For skilled model builders, the only thing that limits what gets produced is their imagination, and honestly, there aren't many restrictions on that. So it can be a real treat to go where some of the best modelers in the
I love the contest, but since I'm a collector, my first reason for visiting the show is the swap meet and vendor area. There are all kinds of dealer promos, Franklin and Danbury Mint cars, rare and out-of-production plastic kits, and model parts dealers throughout the show floor. I went with my dad, who found a couple of treasures to take home. I found several things that I liked, but this was a rare occasion where budget and good sense won out over passion and desire.
And it is a good one. There are easily hundreds of models there in all types of classes. The feature car this year was the '32 Ford, so there were lots of those scattered around, but there were also lots of TV cars, race cars, radical customs, and plastic kits that were so detailed you would swear they were actually high-end diecasts. These people have a whole lot of patience!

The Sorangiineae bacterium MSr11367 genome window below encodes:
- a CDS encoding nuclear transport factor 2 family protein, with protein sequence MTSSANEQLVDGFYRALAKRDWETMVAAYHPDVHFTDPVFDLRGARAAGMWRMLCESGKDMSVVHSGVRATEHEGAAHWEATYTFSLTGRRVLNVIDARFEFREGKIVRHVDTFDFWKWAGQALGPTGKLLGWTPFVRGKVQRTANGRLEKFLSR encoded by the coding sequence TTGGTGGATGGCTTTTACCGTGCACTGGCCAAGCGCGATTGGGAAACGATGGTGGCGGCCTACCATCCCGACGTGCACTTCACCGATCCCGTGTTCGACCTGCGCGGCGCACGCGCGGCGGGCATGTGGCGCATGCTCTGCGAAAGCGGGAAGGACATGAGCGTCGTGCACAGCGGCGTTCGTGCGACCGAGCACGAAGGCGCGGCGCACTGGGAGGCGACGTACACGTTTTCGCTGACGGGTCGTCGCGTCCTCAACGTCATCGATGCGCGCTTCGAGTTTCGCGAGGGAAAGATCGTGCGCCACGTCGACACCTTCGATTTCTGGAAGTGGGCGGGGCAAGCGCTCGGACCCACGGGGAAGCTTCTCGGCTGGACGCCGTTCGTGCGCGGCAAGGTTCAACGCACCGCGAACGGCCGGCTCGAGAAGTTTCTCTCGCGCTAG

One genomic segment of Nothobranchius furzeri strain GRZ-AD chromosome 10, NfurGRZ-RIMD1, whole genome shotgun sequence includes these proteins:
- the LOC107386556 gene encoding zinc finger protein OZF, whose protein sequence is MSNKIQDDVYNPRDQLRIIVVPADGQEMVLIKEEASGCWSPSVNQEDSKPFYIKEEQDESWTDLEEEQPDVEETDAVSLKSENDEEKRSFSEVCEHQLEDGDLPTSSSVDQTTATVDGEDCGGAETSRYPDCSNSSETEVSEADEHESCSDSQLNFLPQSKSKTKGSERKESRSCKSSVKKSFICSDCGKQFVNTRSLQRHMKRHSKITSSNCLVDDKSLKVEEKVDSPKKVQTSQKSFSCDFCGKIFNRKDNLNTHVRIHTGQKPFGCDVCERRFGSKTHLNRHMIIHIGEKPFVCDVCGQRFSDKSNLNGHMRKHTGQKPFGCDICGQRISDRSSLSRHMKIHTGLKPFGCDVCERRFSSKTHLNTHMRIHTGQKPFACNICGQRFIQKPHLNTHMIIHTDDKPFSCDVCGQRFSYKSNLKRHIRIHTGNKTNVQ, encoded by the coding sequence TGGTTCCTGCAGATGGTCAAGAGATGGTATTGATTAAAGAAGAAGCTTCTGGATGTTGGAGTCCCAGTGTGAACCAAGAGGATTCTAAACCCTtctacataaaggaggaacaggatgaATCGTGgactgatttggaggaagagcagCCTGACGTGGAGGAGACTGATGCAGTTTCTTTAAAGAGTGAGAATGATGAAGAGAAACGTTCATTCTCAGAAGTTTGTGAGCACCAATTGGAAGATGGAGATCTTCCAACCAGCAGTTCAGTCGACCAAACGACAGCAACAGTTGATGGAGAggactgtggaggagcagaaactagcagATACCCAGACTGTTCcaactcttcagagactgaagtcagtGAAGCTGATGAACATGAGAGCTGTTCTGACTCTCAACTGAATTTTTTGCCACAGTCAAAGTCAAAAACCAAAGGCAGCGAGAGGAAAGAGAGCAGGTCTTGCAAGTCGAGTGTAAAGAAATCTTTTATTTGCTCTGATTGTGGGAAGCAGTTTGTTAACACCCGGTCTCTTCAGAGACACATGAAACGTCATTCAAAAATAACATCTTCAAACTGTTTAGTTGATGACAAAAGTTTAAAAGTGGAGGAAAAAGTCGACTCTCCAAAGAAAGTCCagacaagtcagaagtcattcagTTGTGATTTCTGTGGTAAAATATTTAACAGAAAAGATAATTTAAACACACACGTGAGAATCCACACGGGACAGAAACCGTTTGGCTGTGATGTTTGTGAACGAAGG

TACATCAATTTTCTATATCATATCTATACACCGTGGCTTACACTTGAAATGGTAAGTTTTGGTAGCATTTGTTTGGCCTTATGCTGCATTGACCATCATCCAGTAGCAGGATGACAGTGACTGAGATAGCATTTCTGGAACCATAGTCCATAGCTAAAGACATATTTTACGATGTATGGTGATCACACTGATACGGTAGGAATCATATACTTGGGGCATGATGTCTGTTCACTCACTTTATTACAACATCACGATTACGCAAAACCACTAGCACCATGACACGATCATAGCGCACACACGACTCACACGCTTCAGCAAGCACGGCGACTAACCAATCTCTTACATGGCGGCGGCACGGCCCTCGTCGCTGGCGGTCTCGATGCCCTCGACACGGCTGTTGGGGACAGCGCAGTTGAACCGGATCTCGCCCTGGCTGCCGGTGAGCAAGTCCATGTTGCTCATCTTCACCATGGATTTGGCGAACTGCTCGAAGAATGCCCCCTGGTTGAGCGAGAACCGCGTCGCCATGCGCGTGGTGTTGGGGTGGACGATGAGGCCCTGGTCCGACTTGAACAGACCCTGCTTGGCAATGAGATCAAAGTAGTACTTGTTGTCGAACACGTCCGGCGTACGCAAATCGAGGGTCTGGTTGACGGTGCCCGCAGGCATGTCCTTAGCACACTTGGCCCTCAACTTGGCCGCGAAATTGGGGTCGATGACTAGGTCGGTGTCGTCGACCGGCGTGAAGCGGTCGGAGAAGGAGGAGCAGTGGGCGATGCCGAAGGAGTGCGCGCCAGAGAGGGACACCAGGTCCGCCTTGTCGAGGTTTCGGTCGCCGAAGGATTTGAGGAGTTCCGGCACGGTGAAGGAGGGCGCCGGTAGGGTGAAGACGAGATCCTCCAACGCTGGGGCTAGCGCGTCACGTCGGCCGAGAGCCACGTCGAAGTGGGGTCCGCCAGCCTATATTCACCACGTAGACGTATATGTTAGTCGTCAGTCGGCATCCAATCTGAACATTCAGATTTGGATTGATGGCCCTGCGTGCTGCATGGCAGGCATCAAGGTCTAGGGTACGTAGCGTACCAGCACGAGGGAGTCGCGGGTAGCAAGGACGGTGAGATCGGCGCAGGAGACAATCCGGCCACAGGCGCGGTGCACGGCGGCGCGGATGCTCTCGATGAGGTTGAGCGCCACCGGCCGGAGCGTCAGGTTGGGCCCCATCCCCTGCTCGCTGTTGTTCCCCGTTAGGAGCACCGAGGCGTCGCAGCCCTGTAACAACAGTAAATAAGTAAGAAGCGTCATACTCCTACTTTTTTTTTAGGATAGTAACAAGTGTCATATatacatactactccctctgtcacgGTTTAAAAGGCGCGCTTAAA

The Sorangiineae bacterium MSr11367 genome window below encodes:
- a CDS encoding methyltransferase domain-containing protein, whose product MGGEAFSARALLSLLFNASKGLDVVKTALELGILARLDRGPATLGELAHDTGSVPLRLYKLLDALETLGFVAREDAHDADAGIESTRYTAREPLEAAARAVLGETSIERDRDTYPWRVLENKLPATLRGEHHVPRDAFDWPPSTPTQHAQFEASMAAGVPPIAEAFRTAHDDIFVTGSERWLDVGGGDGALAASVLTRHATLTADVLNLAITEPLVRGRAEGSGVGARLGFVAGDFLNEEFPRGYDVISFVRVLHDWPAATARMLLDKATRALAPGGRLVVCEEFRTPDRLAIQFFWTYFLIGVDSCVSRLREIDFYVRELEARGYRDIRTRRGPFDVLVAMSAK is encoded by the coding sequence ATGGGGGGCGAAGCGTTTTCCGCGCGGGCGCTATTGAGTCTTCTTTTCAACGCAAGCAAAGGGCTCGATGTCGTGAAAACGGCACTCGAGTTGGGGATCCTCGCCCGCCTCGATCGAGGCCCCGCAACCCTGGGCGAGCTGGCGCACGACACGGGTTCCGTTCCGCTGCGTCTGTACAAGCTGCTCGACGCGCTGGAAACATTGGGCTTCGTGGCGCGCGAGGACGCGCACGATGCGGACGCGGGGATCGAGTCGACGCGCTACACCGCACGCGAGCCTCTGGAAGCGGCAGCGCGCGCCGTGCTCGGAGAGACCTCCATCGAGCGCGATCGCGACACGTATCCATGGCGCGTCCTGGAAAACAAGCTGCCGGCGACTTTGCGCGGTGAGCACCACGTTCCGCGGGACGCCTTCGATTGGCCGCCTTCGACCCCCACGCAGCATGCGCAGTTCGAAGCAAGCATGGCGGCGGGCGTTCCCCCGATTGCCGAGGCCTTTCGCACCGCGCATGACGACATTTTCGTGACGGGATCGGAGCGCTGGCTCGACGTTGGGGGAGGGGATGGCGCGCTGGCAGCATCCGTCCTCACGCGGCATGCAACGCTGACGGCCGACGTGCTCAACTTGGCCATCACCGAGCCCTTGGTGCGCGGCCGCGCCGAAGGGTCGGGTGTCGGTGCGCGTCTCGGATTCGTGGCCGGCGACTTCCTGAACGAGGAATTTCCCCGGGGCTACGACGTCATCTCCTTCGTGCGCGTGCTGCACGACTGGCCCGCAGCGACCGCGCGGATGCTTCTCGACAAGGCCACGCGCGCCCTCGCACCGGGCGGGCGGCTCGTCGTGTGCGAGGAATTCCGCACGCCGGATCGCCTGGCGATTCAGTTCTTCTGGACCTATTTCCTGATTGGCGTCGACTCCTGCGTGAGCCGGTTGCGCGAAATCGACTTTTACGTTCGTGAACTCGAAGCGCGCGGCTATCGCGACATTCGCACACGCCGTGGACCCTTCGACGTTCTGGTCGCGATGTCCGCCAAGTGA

There are also classes for special needs builders, kids, unfinished kits, curbside models, and much more. There really is a segment for almost every skill set--although they all looked like they were put together by highly skilled builders to me.
I also saw Larry Reyes sitting there signing autographs. Reyes was an AA/FC (Funny Car) drag racer who was famous for being the first pilot of Roland Leong's Hawaiian funny car. So that was a bit of royalty among us model nerds.
So check 'em out, and get a feel for all the talented people that gathered in